Thursday, December 10, 2015

Genetics...Part 2

*I apologize in advance. This post about all things MTHFR might be a little too science-y and boring, but I find this all extremely fascinating, especially the more I learn about it.*

One of the things I wanted to do after figuring out Trent has the MTHFR gene mutation was figure out where it originated and also if Drew has it as well. I figured I'd eventually do the same spit test Trent did, but when I went in for my annual and talked about it with my OB, she recommended we do it now with blood work. {I assumed I would be the one who passed it along, and both my OB and my primary care physician thought my history of post-partum was a good indicator it was me as well.}

And....drumroll please...

It's me!!!!!

For a simple science lesson, there are 2 problematic mutations on the MTHFR gene - one is at the A1298C point and the other is at C677T {which is more serious}. Given that we get a set of genes from each of our parents, a person has the potential to have 2 copies of each mutation. Trent has 1 copy of the C677T mutation {so he's heterozygous}, and I have 1 copy of each mutation {so I'm compound heterozygous}. The number of mutations you have and which gene your mutation is on determines how well you methylate. If you want to read more about what the mutation can do, this is a pretty good article that isn't too confusing.

The below chart shows approximately how well someone methylates with each mutation. {I circled me and Trent.} 

As with any condition out there, some people have a lot of symptoms that are connected to MTHFR while others have few. From what I'm reading, Trent's symptoms should have been a flashing light for anyone who knows about MTHFR. Luckily for me, I have a friend who does - and she has the same mutations as me - I find that highly amusing. {I was talking to her last night and told her that she literally changed my life and Trent's life. I will forever be indebted to her for her constant nagging gentle pushing to get Trent tested.}

This leads to such a waterfall of thoughts and emotions - mostly good and exciting. My sister wants to get herself tested {given I have 2 mutations, it's highly likely she has some} - could that explain her multiple miscarriages? We want our parents to get tested - I {we?} obviously got this from somewhere and if this simple test could help prevent Alzheimer's, heart disease, cancer {among so many things} for my parents, wouldn't that be amazing? Does this explain my mother's gut issues? What positive things could this potentially do for my niece and nephews?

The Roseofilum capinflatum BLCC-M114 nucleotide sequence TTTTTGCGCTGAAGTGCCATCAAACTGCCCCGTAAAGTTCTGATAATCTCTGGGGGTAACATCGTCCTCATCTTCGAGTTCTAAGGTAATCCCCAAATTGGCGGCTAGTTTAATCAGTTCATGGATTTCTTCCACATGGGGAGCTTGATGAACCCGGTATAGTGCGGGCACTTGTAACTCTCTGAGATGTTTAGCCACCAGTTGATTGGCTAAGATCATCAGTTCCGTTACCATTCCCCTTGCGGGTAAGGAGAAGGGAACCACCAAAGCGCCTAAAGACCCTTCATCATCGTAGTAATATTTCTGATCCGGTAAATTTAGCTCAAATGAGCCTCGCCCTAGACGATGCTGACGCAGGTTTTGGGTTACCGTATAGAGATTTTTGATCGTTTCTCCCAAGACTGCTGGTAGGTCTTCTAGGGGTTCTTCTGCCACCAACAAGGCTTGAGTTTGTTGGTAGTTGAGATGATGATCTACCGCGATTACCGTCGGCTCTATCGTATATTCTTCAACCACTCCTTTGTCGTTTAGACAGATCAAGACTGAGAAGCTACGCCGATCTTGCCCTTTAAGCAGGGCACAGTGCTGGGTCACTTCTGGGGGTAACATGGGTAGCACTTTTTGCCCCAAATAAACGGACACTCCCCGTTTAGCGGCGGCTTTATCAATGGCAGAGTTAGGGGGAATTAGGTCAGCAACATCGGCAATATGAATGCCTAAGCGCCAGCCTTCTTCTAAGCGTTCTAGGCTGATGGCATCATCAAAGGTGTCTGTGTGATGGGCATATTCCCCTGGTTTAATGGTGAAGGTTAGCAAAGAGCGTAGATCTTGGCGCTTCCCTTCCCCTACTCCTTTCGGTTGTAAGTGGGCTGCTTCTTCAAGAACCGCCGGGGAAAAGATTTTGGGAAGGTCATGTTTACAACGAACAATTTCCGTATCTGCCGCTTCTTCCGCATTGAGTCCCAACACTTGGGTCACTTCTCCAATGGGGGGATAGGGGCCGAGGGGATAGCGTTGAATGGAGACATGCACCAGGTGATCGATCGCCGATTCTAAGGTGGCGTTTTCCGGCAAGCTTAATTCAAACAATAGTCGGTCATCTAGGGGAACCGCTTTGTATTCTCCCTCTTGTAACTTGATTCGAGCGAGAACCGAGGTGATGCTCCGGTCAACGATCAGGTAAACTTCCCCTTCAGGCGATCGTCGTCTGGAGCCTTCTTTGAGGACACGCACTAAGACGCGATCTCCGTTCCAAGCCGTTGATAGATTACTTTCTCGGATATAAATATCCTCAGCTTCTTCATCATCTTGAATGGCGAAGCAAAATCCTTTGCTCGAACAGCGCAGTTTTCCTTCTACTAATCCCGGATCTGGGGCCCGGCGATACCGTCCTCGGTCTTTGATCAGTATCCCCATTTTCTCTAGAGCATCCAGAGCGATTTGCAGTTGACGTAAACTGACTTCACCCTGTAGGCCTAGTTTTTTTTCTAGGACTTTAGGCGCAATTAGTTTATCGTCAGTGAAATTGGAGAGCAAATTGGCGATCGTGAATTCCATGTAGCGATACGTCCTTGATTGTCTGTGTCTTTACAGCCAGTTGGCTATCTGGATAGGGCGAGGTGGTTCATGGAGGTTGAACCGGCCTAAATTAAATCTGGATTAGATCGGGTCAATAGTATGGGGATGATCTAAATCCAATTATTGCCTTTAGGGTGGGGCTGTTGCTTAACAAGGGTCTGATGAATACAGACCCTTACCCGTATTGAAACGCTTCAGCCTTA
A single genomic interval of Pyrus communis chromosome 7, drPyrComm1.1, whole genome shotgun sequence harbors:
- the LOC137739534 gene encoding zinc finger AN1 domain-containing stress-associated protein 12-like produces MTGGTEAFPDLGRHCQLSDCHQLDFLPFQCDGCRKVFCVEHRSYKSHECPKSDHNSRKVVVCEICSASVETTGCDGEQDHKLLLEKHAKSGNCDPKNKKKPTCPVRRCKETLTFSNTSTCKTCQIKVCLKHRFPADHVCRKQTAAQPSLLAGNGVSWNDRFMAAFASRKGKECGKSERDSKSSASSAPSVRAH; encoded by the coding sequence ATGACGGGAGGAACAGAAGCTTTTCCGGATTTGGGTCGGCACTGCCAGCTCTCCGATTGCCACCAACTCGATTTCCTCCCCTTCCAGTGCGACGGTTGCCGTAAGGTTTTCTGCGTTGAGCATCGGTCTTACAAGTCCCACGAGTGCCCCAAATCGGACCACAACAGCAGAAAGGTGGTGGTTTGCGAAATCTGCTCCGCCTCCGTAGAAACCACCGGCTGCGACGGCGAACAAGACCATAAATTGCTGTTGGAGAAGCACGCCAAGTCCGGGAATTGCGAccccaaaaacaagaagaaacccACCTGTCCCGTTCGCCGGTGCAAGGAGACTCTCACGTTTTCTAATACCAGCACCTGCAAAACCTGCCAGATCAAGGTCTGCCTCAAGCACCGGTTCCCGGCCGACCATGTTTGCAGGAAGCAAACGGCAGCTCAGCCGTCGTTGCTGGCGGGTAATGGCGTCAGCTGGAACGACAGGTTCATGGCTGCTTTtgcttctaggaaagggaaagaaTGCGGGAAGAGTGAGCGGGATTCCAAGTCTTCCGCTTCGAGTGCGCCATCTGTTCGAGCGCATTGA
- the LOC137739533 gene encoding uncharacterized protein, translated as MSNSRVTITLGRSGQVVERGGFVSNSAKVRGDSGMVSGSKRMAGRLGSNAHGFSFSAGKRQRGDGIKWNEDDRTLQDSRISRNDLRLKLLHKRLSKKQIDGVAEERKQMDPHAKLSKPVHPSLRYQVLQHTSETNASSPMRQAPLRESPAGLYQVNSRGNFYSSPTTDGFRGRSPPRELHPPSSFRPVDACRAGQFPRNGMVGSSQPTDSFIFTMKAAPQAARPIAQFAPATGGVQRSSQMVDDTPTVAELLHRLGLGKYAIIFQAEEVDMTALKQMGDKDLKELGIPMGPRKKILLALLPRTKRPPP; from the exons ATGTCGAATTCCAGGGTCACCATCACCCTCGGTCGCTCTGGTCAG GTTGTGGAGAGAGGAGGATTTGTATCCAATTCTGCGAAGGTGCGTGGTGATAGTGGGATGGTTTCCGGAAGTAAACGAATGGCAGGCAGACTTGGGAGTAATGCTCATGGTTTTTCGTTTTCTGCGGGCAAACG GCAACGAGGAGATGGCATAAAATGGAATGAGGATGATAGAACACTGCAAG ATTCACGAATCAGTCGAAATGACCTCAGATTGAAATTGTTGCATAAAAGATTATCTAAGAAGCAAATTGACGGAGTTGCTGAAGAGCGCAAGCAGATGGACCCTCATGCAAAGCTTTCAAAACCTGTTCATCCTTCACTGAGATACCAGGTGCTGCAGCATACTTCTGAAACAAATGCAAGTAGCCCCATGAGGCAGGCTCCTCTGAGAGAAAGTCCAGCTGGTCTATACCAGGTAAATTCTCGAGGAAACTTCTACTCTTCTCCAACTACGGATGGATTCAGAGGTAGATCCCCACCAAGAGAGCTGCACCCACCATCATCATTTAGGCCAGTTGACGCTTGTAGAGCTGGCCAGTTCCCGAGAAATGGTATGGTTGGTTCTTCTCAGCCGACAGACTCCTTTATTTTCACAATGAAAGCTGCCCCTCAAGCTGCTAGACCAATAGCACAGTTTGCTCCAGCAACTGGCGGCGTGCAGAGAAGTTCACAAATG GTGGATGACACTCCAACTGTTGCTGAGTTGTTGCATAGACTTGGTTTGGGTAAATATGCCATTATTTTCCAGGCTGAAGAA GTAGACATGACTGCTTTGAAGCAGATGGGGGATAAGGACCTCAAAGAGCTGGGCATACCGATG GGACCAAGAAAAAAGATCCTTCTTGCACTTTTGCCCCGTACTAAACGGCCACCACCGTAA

It also frustrates me so much that so few people in the medical community know about this. First, when I think of all the doctors and specialists we saw for Trent and not one of them suggested this testing, I get really irritated. How many other children are these neurologists, behavioral therapists, and PhDs treating that a simple blood test and a daily dose of folate could help? Second, I have 3 friends who all have the homozygous mutation for C677T. All 3 have some combination of a history of fertility struggles and miscarriages. One friend only got tested because I suggested it {and her fertility doctor downplayed the results}. Could her mutations be the cause of her 3 unexplained {and devastating} miscarriages? And knowing she's homozygous, she knows each of her parents have at least 1 mutation - does this explain some of the debilitating issues happening to her mom right now? When will this testing become commonplace? It definitely needs to be NOW!

I checked in with my doctor to confirm my protocol and ask about Drew. I am curious if, at a minimum, she has a 50% chance of having a mutation {if Brent has any mutations, her chances just rise}, should we test her now or treat her in any way. Our doctor said to go ahead and start using the cream we use on Trent, and we can decide at a later date to test her.

So I now spend a lot of time learning {and talking} about MTHFR. I think it's pretty darn fascinating if you can't tell by how long this post is. If you are still reading this, you either have a mutation {hi Laura! haha} or just really like my blog. {grin}


Hanna Roach said...

Or you're still reading if you're a science geek and find it fascinating just because! I'm glad you had a friend who could help and that there are things you can do to make it better. Makes me wonder how common it really is...

Kathryn Bagley said...

I wish I understood science or enjoyed it enough to want to understand! Glad you got some answers!! Can you do a blog on what some of the remedies are or techniques to helping with it?

Courtney said...

Yep- we dealt with secondary infertility and had a failed IVF + Miscarriage for 3+ years, before my naturopath discovered a homozygous MTHFR mutation for me. A few months later after being on an additional B complex vitamin and adding in extra folate into my diet, I was pregnant all on my own. Why a RE wouldn't test or look for that blows my mind. I'm highly confident that it was a huge contributing part in my issues. I hope that as long as I continue the additional vitamins, knowing now that my body doesn't absorb or process them well on my own, that it will help fix those problems in the future.

Karen Peterson said...

I think this stuff is very interesting. And I'm so glad you have some answers!